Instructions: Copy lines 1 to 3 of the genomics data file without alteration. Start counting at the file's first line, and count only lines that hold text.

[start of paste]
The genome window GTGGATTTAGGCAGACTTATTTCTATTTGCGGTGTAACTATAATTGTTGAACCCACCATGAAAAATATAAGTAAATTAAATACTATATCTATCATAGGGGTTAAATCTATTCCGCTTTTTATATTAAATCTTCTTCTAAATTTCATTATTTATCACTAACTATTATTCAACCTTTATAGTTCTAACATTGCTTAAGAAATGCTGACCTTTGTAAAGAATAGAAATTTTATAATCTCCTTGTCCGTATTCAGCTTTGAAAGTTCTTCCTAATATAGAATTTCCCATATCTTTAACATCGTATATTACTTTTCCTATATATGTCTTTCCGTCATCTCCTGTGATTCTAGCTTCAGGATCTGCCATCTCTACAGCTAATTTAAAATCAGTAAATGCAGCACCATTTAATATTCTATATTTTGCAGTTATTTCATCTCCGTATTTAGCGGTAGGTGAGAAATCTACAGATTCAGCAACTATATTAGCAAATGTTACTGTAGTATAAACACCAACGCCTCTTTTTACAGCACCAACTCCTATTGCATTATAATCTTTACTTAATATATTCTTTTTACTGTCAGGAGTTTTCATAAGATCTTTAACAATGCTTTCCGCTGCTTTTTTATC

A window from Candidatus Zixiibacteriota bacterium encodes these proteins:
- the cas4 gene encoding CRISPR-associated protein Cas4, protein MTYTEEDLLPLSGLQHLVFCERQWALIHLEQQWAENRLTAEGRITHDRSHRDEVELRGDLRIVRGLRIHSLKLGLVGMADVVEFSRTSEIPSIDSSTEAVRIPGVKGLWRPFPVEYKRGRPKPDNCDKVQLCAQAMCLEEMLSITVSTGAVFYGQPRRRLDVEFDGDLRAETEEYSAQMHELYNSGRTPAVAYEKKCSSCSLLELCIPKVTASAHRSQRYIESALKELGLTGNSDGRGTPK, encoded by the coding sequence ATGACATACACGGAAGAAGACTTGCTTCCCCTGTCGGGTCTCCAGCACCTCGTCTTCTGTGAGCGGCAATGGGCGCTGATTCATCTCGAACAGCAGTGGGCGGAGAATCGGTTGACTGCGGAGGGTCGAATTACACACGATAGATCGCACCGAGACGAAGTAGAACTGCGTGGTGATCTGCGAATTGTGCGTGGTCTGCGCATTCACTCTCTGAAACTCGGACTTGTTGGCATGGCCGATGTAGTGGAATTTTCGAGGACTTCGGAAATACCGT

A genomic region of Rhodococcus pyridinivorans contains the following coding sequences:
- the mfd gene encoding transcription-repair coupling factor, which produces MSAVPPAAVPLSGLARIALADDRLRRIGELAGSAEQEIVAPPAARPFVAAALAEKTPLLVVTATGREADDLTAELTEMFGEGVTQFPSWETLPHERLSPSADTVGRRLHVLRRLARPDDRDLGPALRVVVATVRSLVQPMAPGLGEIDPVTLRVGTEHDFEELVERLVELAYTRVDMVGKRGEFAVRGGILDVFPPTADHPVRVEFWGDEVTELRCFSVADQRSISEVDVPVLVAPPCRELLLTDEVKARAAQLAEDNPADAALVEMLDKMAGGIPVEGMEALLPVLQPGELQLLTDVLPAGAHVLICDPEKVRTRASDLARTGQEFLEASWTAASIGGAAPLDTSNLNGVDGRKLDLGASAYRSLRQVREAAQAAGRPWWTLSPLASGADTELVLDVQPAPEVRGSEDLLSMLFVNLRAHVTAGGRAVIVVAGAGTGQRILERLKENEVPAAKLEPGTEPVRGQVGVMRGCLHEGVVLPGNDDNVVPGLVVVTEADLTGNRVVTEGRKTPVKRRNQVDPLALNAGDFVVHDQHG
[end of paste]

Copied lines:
The genome window GTGGATTTAGGCAGACTTATTTCTATTTGCGGTGTAACTATAATTGTTGAACCCACCATGAAAAATATAAGTAAATTAAATACTATATCTATCATAGGGGTTAAATCTATTCCGCTTTTTATATTAAATCTTCTTCTAAATTTCATTATTTATCACTAACTATTATTCAACCTTTATAGTTCTAACATTGCTTAAGAAATGCTGACCTTTGTAAAGAATAGAAATTTTATAATCTCCTTGTCCGTATTCAGCTTTGAAAGTTCTTCCTAATATAGAATTTCCCATATCTTTAACATCGTATATTACTTTTCCTATATATGTCTTTCCGTCATCTCCTGTGATTCTAGCTTCAGGATCTGCCATCTCTACAGCTAATTTAAAATCAGTAAATGCAGCACCATTTAATATTCTATATTTTGCAGTTATTTCATCTCCGTATTTAGCGGTAGGTGAGAAATCTACAGATTCAGCAACTATATTAGCAAATGTTACTGTAGTATAAACACCAACGCCTCTTTTTACAGCACCAACTCCTATTGCATTATAATCTTTACTTAATATATTCTTTTTACTGTCAGGAGTTTTCATAAGATCTTTAACAATGCTTTCCGCTGCTTTTTTATC

A window from Candidatus Zixiibacteriota bacterium encodes these proteins:
- the cas4 gene encoding CRISPR-associated protein Cas4, protein MTYTEEDLLPLSGLQHLVFCERQWALIHLEQQWAENRLTAEGRITHDRSHRDEVELRGDLRIVRGLRIHSLKLGLVGMADVVEFSRTSEIPSIDSSTEAVRIPGVKGLWRPFPVEYKRGRPKPDNCDKVQLCAQAMCLEEMLSITVSTGAVFYGQPRRRLDVEFDGDLRAETEEYSAQMHELYNSGRTPAVAYEKKCSSCSLLELCIPKVTASAHRSQRYIESALKELGLTGNSDGRGTPK, encoded by the coding sequence ATGACATACACGGAAGAAGACTTGCTTCCCCTGTCGGGTCTCCAGCACCTCGTCTTCTGTGAGCGGCAATGGGCGCTGATTCATCTCGAACAGCAGTGGGCGGAGAATCGGTTGACTGCGGAGGGTCGAATTACACACGATAGATCGCACCGAGACGAAGTAGAACTGCGTGGTGATCTGCGAATTGTGCGTGGTCTGCGCATTCACTCTCTGAAACTCGGACTTGTTGGCATGGCCGATGTAGTGGAATTTTCGAGGACTTCGGAAATACCGT